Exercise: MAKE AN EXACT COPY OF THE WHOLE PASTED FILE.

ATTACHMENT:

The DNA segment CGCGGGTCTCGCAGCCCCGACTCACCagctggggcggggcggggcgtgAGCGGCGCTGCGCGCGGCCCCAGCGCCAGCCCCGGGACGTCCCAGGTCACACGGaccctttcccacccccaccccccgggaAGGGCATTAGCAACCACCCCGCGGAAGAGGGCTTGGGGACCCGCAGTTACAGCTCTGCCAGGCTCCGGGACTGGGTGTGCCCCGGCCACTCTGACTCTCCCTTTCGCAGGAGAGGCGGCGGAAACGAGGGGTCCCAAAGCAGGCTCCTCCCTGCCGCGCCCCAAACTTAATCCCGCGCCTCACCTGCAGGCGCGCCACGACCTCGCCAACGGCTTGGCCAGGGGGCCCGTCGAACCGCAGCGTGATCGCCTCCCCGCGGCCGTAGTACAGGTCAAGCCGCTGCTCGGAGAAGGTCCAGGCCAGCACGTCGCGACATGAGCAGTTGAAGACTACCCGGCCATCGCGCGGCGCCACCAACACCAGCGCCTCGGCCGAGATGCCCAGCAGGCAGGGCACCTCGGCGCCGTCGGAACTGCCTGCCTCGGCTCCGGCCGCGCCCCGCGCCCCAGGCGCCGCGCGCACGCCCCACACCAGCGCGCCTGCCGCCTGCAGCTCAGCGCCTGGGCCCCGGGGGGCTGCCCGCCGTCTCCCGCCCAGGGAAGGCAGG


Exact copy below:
The DNA segment CGCGGGTCTCGCAGCCCCGACTCACCagctggggcggggcggggcgtgAGCGGCGCTGCGCGCGGCCCCAGCGCCAGCCCCGGGACGTCCCAGGTCACACGGaccctttcccacccccaccccccgggaAGGGCATTAGCAACCACCCCGCGGAAGAGGGCTTGGGGACCCGCAGTTACAGCTCTGCCAGGCTCCGGGACTGGGTGTGCCCCGGCCACTCTGACTCTCCCTTTCGCAGGAGAGGCGGCGGAAACGAGGGGTCCCAAAGCAGGCTCCTCCCTGCCGCGCCCCAAACTTAATCCCGCGCCTCACCTGCAGGCGCGCCACGACCTCGCCAACGGCTTGGCCAGGGGGCCCGTCGAACCGCAGCGTGATCGCCTCCCCGCGGCCGTAGTACAGGTCAAGCCGCTGCTCGGAGAAGGTCCAGGCCAGCACGTCGCGACATGAGCAGTTGAAGACTACCCGGCCATCGCGCGGCGCCACCAACACCAGCGCCTCGGCCGAGATGCCCAGCAGGCAGGGCACCTCGGCGCCGTCGGAACTGCCTGCCTCGGCTCCGGCCGCGCCCCGCGCCCCAGGCGCCGCGCGCACGCCCCACACCAGCGCGCCTGCCGCCTGCAGCTCAGCGCCTGGGCCCCGGGGGGCTGCCCGCCGTCTCCCGCCCAGGGAAGGCAGG